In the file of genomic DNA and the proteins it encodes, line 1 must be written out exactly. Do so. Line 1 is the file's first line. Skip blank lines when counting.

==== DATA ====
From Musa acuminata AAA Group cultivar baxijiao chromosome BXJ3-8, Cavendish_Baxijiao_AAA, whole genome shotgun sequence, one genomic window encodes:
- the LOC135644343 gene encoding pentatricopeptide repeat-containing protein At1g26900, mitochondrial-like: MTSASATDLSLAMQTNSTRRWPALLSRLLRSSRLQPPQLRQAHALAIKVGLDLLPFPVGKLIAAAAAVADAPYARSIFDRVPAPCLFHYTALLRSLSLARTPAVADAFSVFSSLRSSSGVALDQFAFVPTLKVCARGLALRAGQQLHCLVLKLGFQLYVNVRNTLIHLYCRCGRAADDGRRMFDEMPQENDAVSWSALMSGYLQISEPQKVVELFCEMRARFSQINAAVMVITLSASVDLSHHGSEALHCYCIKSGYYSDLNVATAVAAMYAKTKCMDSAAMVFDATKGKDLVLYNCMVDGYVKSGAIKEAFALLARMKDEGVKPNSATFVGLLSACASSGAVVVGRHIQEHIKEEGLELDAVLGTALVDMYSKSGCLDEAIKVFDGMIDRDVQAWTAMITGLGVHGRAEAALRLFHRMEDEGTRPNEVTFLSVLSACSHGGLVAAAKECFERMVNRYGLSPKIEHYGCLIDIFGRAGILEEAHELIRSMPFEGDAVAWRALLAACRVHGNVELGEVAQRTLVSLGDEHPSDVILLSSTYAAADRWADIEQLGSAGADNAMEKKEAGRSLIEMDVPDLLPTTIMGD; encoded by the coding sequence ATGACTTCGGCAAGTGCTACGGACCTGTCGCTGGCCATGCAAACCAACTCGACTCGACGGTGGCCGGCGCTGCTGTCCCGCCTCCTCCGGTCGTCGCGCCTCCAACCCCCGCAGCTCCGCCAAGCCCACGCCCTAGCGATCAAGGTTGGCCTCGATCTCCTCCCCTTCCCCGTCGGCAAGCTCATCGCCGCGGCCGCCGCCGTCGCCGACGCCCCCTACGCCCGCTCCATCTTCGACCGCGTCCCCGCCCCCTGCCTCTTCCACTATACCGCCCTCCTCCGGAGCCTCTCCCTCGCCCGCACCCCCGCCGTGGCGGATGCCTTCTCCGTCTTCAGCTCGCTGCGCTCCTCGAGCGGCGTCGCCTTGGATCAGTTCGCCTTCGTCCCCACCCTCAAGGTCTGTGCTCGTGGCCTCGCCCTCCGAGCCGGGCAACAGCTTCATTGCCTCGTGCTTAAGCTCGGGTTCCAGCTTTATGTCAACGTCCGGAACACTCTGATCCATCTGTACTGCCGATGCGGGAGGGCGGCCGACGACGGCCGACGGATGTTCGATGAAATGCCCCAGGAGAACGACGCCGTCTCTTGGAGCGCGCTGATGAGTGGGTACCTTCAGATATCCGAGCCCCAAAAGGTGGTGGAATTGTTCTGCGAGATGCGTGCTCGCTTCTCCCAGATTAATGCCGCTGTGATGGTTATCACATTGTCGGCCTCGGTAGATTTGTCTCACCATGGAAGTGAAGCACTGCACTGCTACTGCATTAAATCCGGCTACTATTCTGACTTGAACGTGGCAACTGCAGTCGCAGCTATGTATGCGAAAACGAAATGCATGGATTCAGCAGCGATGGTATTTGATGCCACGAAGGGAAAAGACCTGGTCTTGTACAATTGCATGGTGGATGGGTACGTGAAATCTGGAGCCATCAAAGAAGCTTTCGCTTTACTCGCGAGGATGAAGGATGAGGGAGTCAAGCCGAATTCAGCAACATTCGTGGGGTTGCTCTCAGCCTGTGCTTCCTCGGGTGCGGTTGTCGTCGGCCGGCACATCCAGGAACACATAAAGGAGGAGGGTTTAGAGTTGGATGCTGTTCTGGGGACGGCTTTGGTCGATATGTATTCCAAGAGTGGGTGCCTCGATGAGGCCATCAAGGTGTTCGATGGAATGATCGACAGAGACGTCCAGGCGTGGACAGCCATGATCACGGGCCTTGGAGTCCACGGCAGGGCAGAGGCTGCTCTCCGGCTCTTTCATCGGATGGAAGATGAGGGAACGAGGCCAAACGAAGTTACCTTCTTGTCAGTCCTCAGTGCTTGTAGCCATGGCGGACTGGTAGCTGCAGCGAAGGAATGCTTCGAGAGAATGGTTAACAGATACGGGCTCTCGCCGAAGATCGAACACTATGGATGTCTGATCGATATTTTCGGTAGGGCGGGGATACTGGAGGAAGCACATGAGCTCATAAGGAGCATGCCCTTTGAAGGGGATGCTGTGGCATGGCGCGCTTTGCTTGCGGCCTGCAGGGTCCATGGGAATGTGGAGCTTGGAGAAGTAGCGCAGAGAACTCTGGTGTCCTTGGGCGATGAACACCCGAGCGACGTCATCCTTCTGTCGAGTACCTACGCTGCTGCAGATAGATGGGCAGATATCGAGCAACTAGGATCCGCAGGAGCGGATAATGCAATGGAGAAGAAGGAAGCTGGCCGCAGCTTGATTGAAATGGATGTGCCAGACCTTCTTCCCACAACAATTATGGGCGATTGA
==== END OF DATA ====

From Musa acuminata AAA Group cultivar baxijiao chromosome BXJ3-8, Cavendish_Baxijiao_AAA, whole genome shotgun sequence, one genomic window encodes: